In South Africa, fortunately there are no restrictions on rainwater harvesting and the installation of rain water tanks. In the USA however, rainwater harvesting can be illegal in certain states or cities; this article will hopefully be of help to our US readers.
Many homeowners have an eye out for ways they can conserve energy and natural resources while maintaining the upkeep on their homes and yards. One method of water conversation that’s grown in popularity is also becoming a source of controversy. Rainwater harvesting – the term used to describe the process of collecting rainwater in a large rain barrel or rainwater tank – is supported and opposed for a variety of reasons.
On the one hand, harvesting rain water reduces the need to use water from the main water line to water the yard or garden. Rainwater can also be used to wash dishes and clothing, or clean the house. But those who oppose rainwater harvesting assert that people who collect rainwater are stealing a natural resource that’s needed in nearby water sources such as streams, springs, and wells.
Before setting up a rain barrel or rain water tank, those in favor of harvesting rainwater should find out if it’s legal to do so in their area.
Harvesting Rainwater for Personal Use
- Check with City/State Government. Although consumers can check with their state government, it may be easier to contact a city office for clarification on the current laws regarding rainwater harvesting. In addition to being able to convey statewide laws, city officials will also be able to let residents know if there are any water use regulations that can be impacted by using water from a rain barrel or rain water tank.
- Consumers Should Let State Representatives Know Where They Stand. Individuals who live in a state that prohibits rainwater harvesting should make sure their voices are heard. Contacting a state representative is an effective way to share thoughts and ideas on the topic of rainwater harvesting.
- Seek Water Conservation Alternatives. If harvesting rainwater isn’t allowed, there are other ways to conserve water while waiting for laws to change. Small changes such as running the dishwasher or washing machine only when full can make a big difference over the course of the year. Likewise, quick showers save gallons of water in contrast to a long, hot bath.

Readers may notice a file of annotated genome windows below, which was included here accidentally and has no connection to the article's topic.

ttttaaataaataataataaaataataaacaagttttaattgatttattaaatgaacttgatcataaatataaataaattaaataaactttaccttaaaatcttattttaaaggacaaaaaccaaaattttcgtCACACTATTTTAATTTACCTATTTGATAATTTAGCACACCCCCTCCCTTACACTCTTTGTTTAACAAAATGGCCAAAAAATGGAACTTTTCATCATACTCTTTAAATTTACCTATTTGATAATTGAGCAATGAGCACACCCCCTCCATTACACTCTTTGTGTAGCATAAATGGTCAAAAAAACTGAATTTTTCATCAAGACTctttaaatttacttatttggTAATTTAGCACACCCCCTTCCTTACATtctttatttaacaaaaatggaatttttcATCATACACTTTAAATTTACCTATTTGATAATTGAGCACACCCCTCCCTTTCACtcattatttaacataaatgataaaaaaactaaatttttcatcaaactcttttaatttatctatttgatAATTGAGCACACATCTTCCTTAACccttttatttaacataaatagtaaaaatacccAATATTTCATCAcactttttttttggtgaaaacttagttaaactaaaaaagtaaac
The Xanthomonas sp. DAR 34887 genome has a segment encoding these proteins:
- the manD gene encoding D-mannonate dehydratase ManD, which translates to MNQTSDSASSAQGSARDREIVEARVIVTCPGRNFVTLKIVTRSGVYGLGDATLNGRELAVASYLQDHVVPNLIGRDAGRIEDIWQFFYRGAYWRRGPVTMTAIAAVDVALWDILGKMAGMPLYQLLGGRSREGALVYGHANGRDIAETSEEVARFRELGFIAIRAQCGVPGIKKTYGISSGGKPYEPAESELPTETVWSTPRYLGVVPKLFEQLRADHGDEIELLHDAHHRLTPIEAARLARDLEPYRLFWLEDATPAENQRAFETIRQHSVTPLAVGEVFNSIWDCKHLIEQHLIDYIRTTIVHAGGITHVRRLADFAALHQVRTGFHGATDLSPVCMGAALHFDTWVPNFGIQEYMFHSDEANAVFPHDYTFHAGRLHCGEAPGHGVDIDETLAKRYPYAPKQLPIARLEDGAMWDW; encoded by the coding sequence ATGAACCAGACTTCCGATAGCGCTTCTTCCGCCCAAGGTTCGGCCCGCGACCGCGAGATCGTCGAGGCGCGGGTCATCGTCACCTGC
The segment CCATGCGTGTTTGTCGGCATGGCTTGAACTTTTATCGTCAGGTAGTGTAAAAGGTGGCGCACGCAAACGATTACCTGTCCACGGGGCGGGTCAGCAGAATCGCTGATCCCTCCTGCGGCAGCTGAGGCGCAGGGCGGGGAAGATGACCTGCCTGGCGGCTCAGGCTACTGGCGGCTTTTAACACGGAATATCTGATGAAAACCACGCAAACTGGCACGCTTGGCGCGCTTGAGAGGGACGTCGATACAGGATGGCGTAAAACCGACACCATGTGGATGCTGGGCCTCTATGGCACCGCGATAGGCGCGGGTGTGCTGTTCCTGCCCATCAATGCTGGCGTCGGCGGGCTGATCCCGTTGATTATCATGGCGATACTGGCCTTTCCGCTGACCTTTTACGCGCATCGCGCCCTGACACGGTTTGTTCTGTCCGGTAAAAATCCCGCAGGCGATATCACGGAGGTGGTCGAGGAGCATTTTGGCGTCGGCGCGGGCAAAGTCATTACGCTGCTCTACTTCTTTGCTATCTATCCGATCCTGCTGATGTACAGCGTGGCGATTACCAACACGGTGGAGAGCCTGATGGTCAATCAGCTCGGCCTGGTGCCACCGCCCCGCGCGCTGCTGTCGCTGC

- Prepare for Rainwater Harvesting. There are currently 13 states across the country allowing rainwater harvesting. Those who are fortunate enough to live in one of those states can prepare for maximum water collection by making sure to clean and maintain their gutters. This allows rainwater to flow freely into the waiting rain barrels or rainwater tanks.
- Checking Back with Government Officials. Just because a particular state doesn’t allow rainwater harvesting now doesn’t mean they won’t next year. Residents should check back with city or state officials each year to see if progress is being made toward allowing the harvesting of rainwater.
Knowing the Particulars Before Getting Started
Since each state has its own laws regarding rainwater harvesting, it’s wise for homeowners to double-check before they begin using a rain barrel or rain water tank in their yard.
For instance, in Colorado it’s legal to sell and own a rain barrel or rain water tank, but illegal to use it for its intended purpose without permission.
Conversely, other states, such as New Mexico and those located in the Southwest, offer residents incentives if they use rain barrels or rainwater tanks.
Finding out whether or not a particular state allows rainwater harvesting can save consumers a great deal of frustration and out-of-pocket expense for doing something they view as beneficial that goes against state law.
Source: Mary Ylisela (Mary Ylisela is a writer who writes and feels passionate about topics pertaining to green living and environmental conservation.)
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